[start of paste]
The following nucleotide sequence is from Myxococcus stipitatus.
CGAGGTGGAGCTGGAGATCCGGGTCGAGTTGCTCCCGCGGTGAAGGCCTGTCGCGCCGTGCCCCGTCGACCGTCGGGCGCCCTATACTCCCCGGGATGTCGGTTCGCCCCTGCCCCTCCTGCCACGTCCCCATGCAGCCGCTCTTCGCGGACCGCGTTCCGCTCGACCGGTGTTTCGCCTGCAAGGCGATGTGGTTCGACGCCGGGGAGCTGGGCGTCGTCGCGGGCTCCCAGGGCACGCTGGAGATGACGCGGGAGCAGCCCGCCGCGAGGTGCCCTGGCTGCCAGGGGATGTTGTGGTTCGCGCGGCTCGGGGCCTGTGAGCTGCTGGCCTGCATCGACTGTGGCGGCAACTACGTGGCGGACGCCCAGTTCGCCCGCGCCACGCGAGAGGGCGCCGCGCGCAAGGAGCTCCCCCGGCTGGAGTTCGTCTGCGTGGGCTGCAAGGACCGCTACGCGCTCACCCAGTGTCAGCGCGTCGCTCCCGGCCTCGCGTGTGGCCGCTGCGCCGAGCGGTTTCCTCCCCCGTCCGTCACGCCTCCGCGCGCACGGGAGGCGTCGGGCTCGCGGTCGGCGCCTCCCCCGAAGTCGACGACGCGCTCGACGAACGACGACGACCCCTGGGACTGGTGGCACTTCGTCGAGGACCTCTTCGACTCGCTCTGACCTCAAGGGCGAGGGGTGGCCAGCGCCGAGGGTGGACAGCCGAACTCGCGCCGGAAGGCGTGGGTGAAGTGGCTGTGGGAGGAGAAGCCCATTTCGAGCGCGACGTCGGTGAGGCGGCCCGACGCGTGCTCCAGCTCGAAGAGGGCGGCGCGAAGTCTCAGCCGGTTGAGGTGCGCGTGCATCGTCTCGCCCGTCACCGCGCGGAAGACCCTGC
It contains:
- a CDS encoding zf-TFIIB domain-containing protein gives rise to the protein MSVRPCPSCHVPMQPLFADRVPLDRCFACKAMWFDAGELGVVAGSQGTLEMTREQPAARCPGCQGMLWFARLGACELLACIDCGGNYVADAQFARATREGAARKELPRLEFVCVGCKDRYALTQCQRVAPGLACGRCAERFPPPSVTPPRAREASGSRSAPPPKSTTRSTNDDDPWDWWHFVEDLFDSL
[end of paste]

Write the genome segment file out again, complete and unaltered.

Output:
The following nucleotide sequence is from Myxococcus stipitatus.
CGAGGTGGAGCTGGAGATCCGGGTCGAGTTGCTCCCGCGGTGAAGGCCTGTCGCGCCGTGCCCCGTCGACCGTCGGGCGCCCTATACTCCCCGGGATGTCGGTTCGCCCCTGCCCCTCCTGCCACGTCCCCATGCAGCCGCTCTTCGCGGACCGCGTTCCGCTCGACCGGTGTTTCGCCTGCAAGGCGATGTGGTTCGACGCCGGGGAGCTGGGCGTCGTCGCGGGCTCCCAGGGCACGCTGGAGATGACGCGGGAGCAGCCCGCCGCGAGGTGCCCTGGCTGCCAGGGGATGTTGTGGTTCGCGCGGCTCGGGGCCTGTGAGCTGCTGGCCTGCATCGACTGTGGCGGCAACTACGTGGCGGACGCCCAGTTCGCCCGCGCCACGCGAGAGGGCGCCGCGCGCAAGGAGCTCCCCCGGCTGGAGTTCGTCTGCGTGGGCTGCAAGGACCGCTACGCGCTCACCCAGTGTCAGCGCGTCGCTCCCGGCCTCGCGTGTGGCCGCTGCGCCGAGCGGTTTCCTCCCCCGTCCGTCACGCCTCCGCGCGCACGGGAGGCGTCGGGCTCGCGGTCGGCGCCTCCCCCGAAGTCGACGACGCGCTCGACGAACGACGACGACCCCTGGGACTGGTGGCACTTCGTCGAGGACCTCTTCGACTCGCTCTGACCTCAAGGGCGAGGGGTGGCCAGCGCCGAGGGTGGACAGCCGAACTCGCGCCGGAAGGCGTGGGTGAAGTGGCTGTGGGAGGAGAAGCCCATTTCGAGCGCGACGTCGGTGAGGCGGCCCGACGCGTGCTCCAGCTCGAAGAGGGCGGCGCGAAGTCTCAGCCGGTTGAGGTGCGCGTGCATCGTCTCGCCCGTCACCGCGCGGAAGACCCTGC
It contains:
- a CDS encoding zf-TFIIB domain-containing protein gives rise to the protein MSVRPCPSCHVPMQPLFADRVPLDRCFACKAMWFDAGELGVVAGSQGTLEMTREQPAARCPGCQGMLWFARLGACELLACIDCGGNYVADAQFARATREGAARKELPRLEFVCVGCKDRYALTQCQRVAPGLACGRCAERFPPPSVTPPRAREASGSRSAPPPKSTTRSTNDDDPWDWWHFVEDLFDSL